Browsing by Subject "DNA DELETIONS"

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  • Forsström, Saara; Jackson, Christopher B.; Carroll, Christopher J.; Kuronen, Mervi; Pirinen, Eija; Pradhan, Swagat; Marmyleva, Anastasiia; Auranen, Mari; Kleine, Iida-Marja; Khan, Nahid A.; Roivainen, Anne; Marjamäki, Paivi; Liljenbäck, Heidi; Wang, Liya; Battersby, Brendan J.; Richter, Uwe; Velagapudi, Vidya; Nikkanen, Joni; Euro, Liliya; Suomalainen, Anu (2019)
    Mitochondrial dysfunction elicits stress responses that safeguard cellular homeostasis against metabolic insults. Mitochondrial integrated stress response (ISRmt) is a major response to mitochondrial (mt)DNA expression stress (mtDNA maintenance, translation defects), but the knowledge of dynamics or interdependence of components is lacking. We report that in mitochondrial myopathy, ISRmt progresses in temporal stages and development from early to chronic and is regulated by autocrine and endocrine effects of FGF21, a metabolic hormone with pleiotropic effects. Initial disease signs induce transcriptional ISRmt (ATF5, mitochondria) one-carbon cycle, FGF21, and GDF15). The local progression to 2nd metabolic ISRmt stage (ATF3, ATF4, glucose uptake, serine biosynthesis, and transsulfuration) is FGF21 dependent. Mitochondria! unfolded protein response marks the 3rd ISRmt stage of failing tissue. Systemically, FGF21 drives weight loss and glucose preference, and modifies metabolism and respiratory chain deficiency in a specific hippocampal brain region. Our evidence indicates that FGF21 is a local and systemic messenger of mtDNA stress in mice and humans with mitochondrial disease.
  • Buzkova, Jana; Nikkanen, Joni; Ahola, Sofia; Hakonen, Anna H.; Sevastianova, Ksenia; Hovinen, Topi; Yki-Järvinen, Hannele; Pietiläinen, Kirsi H.; Lönnqvist, Tuula; Velagapudi, Vidya; Carroll, Christopher J.; Suomalainen, Anu (2018)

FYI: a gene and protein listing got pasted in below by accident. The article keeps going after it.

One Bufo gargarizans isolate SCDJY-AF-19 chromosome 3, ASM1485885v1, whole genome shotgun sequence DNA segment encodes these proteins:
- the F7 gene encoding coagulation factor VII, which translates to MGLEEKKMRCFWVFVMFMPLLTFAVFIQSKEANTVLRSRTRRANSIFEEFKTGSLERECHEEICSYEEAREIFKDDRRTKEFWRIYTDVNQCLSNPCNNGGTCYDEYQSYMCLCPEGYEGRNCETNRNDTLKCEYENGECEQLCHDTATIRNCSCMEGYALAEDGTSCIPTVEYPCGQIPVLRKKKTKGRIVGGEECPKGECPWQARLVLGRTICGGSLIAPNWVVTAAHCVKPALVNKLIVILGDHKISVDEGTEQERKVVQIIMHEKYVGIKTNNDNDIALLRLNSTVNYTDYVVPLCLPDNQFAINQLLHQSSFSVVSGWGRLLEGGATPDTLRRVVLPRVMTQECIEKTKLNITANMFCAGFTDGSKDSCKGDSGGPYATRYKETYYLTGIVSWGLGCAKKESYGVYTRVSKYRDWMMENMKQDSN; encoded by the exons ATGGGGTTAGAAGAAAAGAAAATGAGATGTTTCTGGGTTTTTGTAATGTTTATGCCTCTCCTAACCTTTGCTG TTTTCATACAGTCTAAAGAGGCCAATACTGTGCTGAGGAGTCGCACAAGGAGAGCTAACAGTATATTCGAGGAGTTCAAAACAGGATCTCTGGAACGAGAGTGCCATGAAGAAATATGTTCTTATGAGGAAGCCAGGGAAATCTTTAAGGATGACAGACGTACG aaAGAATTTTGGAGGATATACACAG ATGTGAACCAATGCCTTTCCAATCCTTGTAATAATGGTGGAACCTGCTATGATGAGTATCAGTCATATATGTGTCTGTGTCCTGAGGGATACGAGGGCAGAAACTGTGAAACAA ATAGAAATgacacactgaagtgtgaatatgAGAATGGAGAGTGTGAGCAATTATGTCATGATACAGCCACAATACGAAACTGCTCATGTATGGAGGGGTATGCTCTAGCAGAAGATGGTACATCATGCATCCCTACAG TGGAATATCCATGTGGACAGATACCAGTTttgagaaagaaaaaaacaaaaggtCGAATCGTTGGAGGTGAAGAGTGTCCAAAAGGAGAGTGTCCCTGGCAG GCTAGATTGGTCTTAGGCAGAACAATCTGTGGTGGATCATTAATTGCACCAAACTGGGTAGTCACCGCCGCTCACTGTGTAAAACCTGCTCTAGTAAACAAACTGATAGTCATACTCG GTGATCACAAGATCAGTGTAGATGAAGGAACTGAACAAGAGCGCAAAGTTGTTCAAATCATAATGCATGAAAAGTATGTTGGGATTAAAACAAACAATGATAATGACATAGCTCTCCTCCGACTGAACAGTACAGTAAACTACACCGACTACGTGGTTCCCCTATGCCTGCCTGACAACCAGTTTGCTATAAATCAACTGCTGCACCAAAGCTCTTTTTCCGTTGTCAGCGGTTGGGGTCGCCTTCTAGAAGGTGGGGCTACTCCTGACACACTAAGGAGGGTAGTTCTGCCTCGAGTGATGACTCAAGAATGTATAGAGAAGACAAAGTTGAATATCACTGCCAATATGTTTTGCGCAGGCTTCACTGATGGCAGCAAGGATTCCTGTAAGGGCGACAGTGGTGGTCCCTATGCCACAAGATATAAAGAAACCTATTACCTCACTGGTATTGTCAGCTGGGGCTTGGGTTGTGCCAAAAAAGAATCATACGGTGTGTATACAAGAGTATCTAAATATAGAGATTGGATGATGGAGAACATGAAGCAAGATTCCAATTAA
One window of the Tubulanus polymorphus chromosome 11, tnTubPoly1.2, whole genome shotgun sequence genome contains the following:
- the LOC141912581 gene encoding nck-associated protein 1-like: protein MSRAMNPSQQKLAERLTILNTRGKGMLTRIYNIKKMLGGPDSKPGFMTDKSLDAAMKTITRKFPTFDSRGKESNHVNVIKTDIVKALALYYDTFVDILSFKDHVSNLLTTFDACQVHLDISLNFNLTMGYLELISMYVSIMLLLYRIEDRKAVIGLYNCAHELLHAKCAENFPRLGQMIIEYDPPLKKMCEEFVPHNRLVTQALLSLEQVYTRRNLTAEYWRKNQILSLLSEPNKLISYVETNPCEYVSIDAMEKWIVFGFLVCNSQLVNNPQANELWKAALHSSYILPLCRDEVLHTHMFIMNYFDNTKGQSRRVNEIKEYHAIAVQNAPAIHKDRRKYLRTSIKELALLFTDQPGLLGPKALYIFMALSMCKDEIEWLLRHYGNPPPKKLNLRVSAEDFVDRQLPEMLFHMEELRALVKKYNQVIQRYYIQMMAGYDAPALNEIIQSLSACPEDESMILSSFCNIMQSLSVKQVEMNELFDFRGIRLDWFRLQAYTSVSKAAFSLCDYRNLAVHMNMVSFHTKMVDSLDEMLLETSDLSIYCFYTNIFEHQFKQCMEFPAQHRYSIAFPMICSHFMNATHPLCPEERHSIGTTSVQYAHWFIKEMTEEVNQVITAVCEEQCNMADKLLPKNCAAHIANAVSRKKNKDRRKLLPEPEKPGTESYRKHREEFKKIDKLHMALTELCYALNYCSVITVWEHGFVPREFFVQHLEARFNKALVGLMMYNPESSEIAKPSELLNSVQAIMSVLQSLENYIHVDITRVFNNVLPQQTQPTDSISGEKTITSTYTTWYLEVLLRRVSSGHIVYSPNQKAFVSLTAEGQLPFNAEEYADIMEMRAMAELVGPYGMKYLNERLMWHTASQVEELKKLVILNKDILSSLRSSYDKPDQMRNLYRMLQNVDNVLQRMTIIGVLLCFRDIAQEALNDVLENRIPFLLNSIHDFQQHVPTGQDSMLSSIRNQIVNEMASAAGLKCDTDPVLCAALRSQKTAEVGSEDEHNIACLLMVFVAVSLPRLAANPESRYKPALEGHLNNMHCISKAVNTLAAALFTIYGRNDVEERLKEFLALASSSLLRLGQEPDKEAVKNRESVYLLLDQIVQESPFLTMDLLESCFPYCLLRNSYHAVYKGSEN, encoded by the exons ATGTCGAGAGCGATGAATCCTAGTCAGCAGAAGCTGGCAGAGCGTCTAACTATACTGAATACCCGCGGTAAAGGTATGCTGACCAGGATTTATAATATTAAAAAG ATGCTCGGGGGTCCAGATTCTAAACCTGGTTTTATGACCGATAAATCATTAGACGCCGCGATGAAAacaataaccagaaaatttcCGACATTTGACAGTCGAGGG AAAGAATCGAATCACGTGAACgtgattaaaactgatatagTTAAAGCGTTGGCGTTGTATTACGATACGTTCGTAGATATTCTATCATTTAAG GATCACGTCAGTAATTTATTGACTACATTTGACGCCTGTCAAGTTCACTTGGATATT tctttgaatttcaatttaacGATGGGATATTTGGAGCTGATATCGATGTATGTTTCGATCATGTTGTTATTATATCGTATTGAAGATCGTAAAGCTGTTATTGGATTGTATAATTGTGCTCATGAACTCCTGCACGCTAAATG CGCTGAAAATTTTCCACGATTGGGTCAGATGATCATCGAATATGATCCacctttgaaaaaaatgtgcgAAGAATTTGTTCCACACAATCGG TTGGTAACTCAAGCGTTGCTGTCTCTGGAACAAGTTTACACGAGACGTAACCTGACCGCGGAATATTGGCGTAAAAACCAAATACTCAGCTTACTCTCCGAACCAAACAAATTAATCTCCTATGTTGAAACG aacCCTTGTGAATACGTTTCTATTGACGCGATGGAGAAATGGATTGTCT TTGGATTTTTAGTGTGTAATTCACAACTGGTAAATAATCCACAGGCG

Mitochondrial disorders (MDs) are inherited multi-organ diseases with variable phenotypes. Inclusion body myositis (IBM), a sporadic inflammatory muscle disease, also shows mitochondrial dysfunction. We investigated whether primary and secondary MDs modify metabolism to reveal pathogenic pathways and biomarkers. We investigated metabolomes of 25 mitochondrial myopathy or ataxias patients, 16 unaffected carriers, six IBM and 15 non-mitochondrial neuromuscular disease (NMD) patients and 30 matched controls. MD and IBM metabolomes clustered separately from controls and NMDs. MDs and IBM showed transsulfuration pathway changes; creatine and niacinamide depletion marked NMDs, IBM and infantile-onset spinocerebellar ataxia (IOSCA). Low blood and muscle arginine was specific for patients with m.3243A>G mutation. A four-metabolite blood multi-biomarker (sorbitol, alanine, myoinositol, cystathionine) distinguished primary MDs from others (76% sensitivity, 95% specificity). Our omics approach identified pathways currently used to treat NMDs and mitochondrial stroke-like episodes and proposes nicotinamide riboside in MDs and IBM, and creatine in IOSCA and IBM as novel treatment targets. The disease-specific metabolic fingerprints are valuable "multi-biomarkers" for diagnosis and promising tools for follow-up of disease progression and treatment effect.